Case Study: Port 3389 Intrusion; How to stop it
After getting the alert from the IDS (Intrusion Detection System) that someone or something has breached port 3389 on computer (192.168.2.124), my first reaction is to expect the worst. This day and age we have to be on our toes about security. Any breach in security, as long as it violates our company’s policies, has to be taken seriously. The reason I say it must violate our company’s policy is because we have numerous people here who are extreme power users and they should be trusted when given authority to breach some of our policies. Some policies may include, but not limited to remote desktop, file sharing, IIS configuration, and SQL/ORACLE programming. If my IDS has not been configured to ignore these users, then I have to treat every intrusion as a security threat and look over the security logs. I will briefly go over the mental approach that I have to take, how I isolate this computer, how I track down the perpetrator, who I notify and the review of the security logs.
Port 3389 is the remote desktop port that allows people to control other computers remotely. The question is this port being intruded from outside this network or from within? And if it from within, is it one of my power users or someone who is just lurking around? Since I see the person has taken control of the computer, I can not simply block port 3389 by turning off the remote desktop from that computer. I have to so to the authenticating server running Windows server 2003, visit the firewall settings and block port 3389 to IP 192.168.2.124. I go back to the affected computer and perform a cold boot. After it boots up, I noticed no one can remote on to the computer.
After checking on the computer every hour for the first four hours to make sure the computer is not affected. I notify my supervisor about the attack and how I have it under control. Still at this time, we do not know if this was an attack or a legitimate work related process. A quick way to tell the difference is when the person who was trying to remote into the computer will call the Help Desk and question why his privileges were revoked. This should make its way back to the IT Security professional and they can have a dialog about the situation. If there is no phone call, we can assume that the person may have had ill intent when accessing the computer. After talking this over with my supervisor, he advises that I look over the logs from the computer and the firewall.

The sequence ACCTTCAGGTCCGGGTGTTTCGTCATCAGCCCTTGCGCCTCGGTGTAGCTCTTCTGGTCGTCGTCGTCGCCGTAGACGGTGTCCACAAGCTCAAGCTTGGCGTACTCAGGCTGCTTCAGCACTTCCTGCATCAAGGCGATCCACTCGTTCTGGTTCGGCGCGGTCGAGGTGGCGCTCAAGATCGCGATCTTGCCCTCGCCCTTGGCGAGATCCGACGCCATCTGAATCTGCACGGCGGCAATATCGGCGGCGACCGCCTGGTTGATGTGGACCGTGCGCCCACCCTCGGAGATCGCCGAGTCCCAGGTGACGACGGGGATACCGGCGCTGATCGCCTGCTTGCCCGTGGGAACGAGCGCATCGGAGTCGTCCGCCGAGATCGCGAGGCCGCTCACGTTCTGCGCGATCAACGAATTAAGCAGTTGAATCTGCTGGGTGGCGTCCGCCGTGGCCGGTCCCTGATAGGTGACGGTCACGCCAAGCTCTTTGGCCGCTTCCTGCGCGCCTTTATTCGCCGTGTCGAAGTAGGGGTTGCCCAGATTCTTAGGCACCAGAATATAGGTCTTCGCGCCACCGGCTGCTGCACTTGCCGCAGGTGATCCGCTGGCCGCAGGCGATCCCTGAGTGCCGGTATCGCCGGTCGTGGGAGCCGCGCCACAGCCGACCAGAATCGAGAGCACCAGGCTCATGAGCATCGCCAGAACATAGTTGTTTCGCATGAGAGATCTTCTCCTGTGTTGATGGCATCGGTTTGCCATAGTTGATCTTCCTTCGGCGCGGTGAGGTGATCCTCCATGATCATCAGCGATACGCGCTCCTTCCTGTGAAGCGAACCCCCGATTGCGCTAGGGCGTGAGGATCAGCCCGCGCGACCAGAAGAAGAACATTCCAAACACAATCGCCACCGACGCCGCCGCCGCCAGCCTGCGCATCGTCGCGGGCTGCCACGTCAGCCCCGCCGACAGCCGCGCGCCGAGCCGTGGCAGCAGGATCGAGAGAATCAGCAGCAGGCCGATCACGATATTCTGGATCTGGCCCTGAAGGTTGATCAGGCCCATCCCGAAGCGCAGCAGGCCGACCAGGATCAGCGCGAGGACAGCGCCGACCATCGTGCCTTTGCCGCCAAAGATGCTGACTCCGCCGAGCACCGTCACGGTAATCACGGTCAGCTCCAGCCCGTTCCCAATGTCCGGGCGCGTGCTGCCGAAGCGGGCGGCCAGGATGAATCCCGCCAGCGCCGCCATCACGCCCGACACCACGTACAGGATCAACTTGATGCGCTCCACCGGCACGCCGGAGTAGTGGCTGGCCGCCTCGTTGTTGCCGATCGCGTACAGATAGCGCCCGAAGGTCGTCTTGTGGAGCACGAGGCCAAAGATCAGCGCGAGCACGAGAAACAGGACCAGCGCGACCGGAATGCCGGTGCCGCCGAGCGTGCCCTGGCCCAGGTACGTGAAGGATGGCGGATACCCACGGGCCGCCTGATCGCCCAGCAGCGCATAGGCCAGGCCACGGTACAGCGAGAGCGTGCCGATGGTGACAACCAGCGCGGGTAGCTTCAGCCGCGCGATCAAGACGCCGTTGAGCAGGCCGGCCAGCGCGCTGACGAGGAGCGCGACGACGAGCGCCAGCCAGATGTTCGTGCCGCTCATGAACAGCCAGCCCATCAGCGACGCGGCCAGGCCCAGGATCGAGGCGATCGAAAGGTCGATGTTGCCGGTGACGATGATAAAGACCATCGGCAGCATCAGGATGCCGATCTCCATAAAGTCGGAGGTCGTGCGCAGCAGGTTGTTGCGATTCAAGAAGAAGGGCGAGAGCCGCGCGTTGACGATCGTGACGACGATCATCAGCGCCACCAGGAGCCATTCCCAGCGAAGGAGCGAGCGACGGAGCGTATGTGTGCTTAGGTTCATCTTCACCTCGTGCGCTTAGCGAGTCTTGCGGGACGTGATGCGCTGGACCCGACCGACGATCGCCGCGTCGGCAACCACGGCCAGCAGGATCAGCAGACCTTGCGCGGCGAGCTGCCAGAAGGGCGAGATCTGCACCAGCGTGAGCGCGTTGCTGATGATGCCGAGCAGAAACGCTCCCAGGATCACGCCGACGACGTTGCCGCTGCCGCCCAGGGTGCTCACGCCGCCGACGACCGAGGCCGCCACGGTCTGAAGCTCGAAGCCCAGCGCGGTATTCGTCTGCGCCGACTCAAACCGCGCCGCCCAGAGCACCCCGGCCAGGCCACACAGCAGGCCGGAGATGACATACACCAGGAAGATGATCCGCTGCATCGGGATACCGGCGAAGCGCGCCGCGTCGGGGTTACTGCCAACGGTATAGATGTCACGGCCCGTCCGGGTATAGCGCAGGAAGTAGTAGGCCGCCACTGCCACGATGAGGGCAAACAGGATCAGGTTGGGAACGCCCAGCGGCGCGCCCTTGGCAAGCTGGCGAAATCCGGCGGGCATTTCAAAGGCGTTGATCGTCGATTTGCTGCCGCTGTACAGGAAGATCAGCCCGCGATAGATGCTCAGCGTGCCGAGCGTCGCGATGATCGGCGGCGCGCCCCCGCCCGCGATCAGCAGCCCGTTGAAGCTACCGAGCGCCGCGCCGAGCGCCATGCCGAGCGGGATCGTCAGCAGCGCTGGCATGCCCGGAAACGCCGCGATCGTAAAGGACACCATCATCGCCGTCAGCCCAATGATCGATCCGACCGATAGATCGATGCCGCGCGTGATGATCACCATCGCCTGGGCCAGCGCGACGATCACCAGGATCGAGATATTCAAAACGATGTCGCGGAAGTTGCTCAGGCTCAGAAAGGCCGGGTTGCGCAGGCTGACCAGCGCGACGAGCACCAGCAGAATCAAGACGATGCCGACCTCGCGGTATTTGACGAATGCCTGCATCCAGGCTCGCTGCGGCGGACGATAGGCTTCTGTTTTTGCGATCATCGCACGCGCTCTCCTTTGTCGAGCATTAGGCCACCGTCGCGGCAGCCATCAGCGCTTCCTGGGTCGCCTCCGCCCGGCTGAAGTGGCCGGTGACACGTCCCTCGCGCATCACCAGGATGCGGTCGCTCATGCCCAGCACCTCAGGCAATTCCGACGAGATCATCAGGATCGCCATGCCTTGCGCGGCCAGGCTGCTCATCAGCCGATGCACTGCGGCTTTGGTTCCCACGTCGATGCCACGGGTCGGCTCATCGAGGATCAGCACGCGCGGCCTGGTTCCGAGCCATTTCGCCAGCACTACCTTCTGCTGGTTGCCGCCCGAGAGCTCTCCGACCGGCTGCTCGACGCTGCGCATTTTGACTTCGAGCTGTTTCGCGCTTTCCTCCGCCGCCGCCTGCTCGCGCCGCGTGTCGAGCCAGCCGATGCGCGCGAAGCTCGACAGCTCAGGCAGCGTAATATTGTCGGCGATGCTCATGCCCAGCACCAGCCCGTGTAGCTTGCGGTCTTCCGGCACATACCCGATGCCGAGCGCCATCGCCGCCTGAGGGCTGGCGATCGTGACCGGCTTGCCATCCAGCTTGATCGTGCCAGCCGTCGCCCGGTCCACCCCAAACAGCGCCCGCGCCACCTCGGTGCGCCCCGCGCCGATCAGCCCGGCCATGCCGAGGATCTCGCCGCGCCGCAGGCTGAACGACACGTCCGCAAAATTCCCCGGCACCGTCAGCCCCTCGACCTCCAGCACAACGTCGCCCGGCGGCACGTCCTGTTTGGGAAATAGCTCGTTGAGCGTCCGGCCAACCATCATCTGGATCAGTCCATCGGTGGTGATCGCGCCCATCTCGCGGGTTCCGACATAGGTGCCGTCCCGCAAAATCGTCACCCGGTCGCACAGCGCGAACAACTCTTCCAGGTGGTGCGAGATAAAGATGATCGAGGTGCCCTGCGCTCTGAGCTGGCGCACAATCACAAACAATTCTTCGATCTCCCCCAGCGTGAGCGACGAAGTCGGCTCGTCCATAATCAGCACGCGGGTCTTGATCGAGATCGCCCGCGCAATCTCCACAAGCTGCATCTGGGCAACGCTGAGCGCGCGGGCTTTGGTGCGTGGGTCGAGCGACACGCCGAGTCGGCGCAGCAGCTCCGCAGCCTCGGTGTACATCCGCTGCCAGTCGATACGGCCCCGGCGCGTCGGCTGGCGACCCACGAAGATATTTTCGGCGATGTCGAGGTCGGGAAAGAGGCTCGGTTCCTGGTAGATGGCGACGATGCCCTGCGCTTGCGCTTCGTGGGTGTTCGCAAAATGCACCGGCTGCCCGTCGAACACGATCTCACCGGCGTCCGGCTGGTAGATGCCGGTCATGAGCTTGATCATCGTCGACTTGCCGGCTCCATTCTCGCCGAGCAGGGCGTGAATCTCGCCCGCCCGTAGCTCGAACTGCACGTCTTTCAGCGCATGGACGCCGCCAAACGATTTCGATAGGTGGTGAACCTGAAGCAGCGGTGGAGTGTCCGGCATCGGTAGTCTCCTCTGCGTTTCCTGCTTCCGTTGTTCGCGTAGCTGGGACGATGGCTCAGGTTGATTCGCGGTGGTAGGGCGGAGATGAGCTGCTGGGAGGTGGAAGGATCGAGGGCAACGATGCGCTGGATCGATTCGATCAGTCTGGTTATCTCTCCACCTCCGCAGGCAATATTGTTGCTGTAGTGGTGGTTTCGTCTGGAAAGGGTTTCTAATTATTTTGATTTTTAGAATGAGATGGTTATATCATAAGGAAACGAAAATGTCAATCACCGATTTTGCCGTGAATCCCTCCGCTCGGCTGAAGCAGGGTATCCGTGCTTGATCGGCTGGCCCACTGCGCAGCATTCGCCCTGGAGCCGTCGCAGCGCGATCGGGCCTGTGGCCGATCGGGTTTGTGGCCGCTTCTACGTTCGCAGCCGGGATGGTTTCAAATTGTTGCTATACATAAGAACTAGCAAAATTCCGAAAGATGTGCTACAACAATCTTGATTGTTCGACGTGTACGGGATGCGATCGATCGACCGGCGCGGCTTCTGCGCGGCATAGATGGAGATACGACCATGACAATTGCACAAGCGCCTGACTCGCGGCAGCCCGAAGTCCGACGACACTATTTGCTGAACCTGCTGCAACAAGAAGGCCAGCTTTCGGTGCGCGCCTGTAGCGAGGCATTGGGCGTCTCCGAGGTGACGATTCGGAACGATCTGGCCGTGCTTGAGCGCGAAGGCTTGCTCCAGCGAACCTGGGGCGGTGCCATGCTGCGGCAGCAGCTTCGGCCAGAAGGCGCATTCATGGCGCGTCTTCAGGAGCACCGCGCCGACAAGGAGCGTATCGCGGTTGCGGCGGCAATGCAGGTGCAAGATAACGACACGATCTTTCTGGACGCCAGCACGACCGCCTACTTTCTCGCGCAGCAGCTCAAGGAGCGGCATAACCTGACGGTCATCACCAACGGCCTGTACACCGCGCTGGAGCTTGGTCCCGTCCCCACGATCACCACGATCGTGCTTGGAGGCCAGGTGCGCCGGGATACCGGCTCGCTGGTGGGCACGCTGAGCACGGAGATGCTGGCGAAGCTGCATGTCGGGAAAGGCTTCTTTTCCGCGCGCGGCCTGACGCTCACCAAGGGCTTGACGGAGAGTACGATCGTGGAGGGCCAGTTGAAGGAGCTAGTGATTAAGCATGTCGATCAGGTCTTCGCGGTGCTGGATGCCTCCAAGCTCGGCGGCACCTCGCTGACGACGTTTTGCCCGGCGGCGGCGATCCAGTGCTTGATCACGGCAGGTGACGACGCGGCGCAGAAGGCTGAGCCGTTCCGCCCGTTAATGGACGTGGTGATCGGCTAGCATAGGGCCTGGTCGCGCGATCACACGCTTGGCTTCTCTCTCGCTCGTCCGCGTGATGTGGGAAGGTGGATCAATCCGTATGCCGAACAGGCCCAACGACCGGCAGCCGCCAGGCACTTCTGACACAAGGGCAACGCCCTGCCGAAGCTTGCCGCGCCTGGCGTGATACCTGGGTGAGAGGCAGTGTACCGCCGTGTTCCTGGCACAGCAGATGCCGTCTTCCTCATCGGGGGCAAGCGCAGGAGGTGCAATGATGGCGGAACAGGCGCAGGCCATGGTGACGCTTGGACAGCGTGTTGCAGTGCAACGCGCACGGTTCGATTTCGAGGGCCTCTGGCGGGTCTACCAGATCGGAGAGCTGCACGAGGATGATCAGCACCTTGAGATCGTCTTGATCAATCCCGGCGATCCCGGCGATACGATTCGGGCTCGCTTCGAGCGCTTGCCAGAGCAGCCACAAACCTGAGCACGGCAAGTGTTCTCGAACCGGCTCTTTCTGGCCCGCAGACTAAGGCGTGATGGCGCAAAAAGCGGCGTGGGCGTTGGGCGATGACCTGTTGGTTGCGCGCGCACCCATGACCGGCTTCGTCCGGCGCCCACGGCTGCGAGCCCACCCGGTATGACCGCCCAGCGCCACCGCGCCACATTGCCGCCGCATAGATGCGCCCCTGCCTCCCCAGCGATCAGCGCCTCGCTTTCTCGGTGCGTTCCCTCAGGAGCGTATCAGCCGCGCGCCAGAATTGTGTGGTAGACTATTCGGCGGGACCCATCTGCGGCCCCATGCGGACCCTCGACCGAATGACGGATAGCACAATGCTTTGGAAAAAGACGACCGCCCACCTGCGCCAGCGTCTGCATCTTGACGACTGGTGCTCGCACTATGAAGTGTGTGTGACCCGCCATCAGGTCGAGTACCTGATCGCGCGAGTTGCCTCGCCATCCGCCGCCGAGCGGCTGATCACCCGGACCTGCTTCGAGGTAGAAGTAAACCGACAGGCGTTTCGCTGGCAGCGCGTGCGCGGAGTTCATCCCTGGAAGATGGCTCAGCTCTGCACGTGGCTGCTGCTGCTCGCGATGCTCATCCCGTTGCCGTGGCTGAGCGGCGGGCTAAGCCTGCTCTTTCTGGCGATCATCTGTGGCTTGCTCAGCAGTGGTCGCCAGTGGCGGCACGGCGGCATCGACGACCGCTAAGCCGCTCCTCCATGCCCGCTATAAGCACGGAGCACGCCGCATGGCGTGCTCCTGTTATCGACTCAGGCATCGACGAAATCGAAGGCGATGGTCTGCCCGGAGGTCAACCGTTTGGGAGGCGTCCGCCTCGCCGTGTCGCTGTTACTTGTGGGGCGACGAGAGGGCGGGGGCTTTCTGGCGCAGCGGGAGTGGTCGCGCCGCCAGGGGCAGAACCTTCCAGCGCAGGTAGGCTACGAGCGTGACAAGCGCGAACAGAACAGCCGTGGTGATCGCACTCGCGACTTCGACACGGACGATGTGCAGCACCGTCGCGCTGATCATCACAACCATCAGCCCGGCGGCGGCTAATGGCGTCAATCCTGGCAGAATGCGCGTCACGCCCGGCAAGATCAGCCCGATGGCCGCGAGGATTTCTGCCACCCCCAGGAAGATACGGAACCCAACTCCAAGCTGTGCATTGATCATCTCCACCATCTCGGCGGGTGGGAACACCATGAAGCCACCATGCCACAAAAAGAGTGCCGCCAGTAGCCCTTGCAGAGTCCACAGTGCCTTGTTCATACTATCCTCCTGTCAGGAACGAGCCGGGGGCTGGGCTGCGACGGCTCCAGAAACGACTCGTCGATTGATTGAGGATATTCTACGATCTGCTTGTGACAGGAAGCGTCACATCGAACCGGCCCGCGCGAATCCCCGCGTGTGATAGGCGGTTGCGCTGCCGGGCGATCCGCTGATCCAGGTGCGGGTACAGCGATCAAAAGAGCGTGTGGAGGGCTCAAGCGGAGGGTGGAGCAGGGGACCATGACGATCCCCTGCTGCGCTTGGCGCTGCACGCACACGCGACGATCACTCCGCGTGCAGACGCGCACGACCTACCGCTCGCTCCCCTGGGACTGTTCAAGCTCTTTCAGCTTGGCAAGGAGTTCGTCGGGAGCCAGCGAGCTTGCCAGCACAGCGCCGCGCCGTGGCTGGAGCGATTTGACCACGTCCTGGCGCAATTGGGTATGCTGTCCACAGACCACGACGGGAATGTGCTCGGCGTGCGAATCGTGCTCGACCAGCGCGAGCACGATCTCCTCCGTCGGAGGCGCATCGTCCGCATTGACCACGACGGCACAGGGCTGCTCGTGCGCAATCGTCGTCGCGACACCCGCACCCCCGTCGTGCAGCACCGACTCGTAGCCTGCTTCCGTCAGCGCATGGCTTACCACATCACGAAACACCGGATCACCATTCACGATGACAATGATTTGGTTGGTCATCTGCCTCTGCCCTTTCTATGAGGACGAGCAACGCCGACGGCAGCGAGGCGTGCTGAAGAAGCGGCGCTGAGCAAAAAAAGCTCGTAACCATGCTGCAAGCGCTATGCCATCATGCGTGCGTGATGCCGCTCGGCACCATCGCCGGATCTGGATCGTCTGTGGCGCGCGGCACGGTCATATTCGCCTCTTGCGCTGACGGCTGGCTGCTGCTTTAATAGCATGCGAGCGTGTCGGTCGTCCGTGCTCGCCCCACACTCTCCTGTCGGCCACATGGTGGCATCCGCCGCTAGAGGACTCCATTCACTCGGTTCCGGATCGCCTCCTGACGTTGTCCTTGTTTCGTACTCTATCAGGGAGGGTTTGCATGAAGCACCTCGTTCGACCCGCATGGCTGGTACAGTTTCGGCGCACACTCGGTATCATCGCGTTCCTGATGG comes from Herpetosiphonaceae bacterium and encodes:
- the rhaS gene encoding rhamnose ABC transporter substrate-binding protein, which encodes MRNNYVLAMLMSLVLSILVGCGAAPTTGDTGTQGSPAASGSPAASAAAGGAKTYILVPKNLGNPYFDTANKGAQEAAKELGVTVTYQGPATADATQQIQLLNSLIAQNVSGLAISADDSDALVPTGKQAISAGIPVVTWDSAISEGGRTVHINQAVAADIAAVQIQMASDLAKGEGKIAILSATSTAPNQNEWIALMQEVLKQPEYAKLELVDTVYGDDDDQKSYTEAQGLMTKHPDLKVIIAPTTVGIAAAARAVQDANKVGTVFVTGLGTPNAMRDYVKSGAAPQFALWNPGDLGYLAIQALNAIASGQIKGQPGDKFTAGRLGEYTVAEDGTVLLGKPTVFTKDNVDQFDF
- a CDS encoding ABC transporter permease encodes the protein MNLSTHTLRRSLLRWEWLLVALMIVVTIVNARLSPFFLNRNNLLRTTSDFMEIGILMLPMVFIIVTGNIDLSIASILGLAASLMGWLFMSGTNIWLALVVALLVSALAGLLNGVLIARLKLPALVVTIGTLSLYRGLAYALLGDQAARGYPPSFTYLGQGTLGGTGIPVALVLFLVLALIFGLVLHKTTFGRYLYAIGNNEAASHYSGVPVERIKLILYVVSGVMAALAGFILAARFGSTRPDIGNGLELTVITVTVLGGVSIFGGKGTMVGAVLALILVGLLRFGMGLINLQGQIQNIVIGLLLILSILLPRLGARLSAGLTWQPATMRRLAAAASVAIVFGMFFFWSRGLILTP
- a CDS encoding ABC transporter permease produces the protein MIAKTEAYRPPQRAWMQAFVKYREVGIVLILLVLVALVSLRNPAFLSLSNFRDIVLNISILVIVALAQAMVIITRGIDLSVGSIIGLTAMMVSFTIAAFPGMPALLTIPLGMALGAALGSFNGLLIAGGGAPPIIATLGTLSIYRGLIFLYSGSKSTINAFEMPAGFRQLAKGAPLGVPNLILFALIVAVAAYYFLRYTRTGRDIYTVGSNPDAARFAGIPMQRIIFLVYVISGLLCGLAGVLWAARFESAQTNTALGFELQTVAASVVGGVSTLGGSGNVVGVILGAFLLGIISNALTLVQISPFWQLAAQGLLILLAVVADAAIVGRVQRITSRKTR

First, I have to determine if this was an attack or was it from one of my power users before I start notifying everyone and causing panic. There are two areas that I can look for the history of the terminal services and they are the computer that was attacked and at the server at the firewall. I chose the attacked computer first because it is easier to go to the source to find the problem. After reviewing the log, I can determine if the IP address of the attacker was from within the company or from an outside computer. It is determined that it was a computer inside this building. I simply pinged the attacker’s IP address to see if the computer is turned on and responding to the network. I could then remote into this computer to see who is logged in to it so I can give this person a call. After calling this person, it was determined that this person is one of my power users and was trying to install a new application on a computer that the person did not understand the remote desktop feature.
All of this could have been avoided if the attacker, who should now be referred to as the power user, just called the person and explained what they were doing. If this was an actual attack, I would have to notify my supervisor, the person who was attacked, their supervisor and probably everyone in the company warning them of a possible outside attack on your computer. My advice in this situation is to have IT security keep a log of users that are considered power users and their IP addresses or machine names so it can reduce the money wasted reviewing every step when it could have been avoided.
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Tony Bradley (1999). Introduction to Intrusion Detection Systems (IDS)/www.netsecurity.about.com,
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